one grand books

Steven Pinker’s 10 Favorite Books

Bookseller One Grand Books has asked celebrities to name the ten titles they’d take to a desert island, and they’ve shared the results with Vulture. Below is the list of cognitive scientist and author Steven Pinker.

A delightful introduction to number theory, Einstein’s theory of relativity, higher dimensions, and other mathematical and scientific topics. I read it as a young adult, but it’s informative for old adults too.

Perhaps the best display of expository scientific prose of the 20th century. It gave me the idea to try my hand at the genre in “The Language Instinct.”

The founding document of evolutionary psychology, filled with insights about sex and the sexes, and more relevant than ever with #MeToo. A major inspiration for the discussions of evolution and sexuality in my own “How the Mind Works.”

A grandmother from New Jersey uses genetics, ethnography, and child psychology to refute the dogma that parents shape their children’s intelligence and personality. A major influence on my own book “The Blank Slate.”

A moving, hilarious, and intellectually deep novel about religion and atheism. Disclosure: I like this author’s fiction so much that I married her.

Perhaps my favorite contemporary novel by someone I’m not married to. It’s about a Holocaust survivor who ends up with three wives. Every scene is a gold mine of insight about human nature.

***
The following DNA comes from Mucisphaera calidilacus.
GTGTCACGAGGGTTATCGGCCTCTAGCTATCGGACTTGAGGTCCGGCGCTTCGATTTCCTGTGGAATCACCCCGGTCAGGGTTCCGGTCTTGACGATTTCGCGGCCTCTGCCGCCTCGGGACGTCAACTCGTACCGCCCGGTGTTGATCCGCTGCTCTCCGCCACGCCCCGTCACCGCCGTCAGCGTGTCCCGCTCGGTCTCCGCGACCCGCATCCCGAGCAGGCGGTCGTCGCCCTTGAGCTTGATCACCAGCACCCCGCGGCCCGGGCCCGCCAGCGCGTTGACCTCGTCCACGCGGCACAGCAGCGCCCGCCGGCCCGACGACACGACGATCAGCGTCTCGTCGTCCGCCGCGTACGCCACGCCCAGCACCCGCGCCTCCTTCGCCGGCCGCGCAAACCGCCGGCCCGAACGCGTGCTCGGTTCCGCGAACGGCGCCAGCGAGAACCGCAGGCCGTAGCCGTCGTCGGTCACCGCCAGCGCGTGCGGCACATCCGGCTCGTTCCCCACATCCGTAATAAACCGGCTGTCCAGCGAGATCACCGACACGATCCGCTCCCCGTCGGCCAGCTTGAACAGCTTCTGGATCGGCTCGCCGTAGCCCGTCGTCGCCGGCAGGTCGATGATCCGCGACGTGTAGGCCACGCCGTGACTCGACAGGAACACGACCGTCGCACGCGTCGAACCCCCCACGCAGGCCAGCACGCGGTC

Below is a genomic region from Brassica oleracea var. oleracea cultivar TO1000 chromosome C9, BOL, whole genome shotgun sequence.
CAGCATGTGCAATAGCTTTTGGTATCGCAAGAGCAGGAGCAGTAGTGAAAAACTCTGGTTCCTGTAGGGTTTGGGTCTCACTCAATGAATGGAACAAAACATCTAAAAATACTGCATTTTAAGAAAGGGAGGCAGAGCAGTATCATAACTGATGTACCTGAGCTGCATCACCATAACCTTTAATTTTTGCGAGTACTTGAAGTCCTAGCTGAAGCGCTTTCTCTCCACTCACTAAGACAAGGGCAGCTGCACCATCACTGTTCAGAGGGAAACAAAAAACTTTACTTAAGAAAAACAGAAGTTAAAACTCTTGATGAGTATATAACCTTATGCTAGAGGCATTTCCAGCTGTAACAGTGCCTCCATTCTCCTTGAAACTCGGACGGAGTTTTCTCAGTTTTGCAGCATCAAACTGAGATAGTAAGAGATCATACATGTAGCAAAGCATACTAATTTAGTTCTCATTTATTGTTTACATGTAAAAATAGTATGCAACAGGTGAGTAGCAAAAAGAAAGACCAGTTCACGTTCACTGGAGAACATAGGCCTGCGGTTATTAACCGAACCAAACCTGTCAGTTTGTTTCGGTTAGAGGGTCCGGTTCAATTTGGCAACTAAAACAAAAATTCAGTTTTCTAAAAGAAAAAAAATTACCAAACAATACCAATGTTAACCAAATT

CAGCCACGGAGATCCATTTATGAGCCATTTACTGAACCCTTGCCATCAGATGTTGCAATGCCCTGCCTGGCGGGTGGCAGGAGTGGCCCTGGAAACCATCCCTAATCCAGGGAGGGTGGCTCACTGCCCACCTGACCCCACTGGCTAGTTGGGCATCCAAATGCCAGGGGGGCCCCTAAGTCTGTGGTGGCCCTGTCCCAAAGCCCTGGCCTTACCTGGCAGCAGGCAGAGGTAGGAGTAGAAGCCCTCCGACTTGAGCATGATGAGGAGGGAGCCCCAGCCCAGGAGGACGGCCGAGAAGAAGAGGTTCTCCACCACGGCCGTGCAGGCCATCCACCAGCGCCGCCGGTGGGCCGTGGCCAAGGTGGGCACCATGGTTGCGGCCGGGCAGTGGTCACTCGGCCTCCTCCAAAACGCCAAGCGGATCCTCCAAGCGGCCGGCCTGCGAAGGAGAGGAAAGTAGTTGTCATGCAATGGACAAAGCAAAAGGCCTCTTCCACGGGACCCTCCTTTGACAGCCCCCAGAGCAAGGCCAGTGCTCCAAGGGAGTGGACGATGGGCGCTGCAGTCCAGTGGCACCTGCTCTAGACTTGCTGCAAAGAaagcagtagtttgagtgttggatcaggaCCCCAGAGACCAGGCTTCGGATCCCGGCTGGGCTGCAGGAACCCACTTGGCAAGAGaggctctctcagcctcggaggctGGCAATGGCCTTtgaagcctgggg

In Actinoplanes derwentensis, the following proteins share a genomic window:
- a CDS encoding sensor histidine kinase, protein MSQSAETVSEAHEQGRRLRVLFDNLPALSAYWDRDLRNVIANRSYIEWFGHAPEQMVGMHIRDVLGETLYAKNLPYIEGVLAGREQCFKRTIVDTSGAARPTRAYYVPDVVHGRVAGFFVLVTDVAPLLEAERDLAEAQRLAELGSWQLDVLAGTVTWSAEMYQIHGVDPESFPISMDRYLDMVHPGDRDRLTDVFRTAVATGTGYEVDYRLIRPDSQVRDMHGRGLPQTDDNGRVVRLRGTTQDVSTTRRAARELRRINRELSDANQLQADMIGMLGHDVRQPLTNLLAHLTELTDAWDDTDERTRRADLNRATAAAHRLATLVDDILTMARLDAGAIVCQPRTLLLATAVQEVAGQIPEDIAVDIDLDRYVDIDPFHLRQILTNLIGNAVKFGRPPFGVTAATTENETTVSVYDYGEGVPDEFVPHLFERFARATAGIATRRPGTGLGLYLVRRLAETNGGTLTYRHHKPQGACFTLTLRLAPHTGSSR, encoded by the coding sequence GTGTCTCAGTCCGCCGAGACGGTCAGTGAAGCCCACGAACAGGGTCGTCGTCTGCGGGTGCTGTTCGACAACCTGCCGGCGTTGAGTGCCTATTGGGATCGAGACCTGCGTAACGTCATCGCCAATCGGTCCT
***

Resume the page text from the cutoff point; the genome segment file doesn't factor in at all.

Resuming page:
This chronicle of history’s hundred deadliest wars and massacres, including death tolls, is a good way to settle bets (who was worse, Genghis Khan or Hitler?), brush up on your history, and be stunned by the cruelty and stupidity of our species. It was a useful source when I wrote “The Better Angels of Our Nature: Why Violence Has Declined.”

Perhaps the best analysis of writing style, and a major inspiration for my own “The Sense of Style.”

This 21st-century statement of the ideals of the Enlightenment offers fresh insight on a vast number of topics, including the workings of human cognition, the ways of science, and the drivers of progress. A major inspiration for “Enlightenment Now.”

No, the environment is not hopelessly despoiled and depauperate, says eco-modernist Stewart Brand. Children of the 1970s will appreciate the title, an allusion to Brand’s groundbreaking “Whole Earth Catalog,” which merged technology with the counterculture and encouraged global consciousness with the breathtaking Earthrise photograph on the cover.

Steven Pinker’s 10 Favorite Books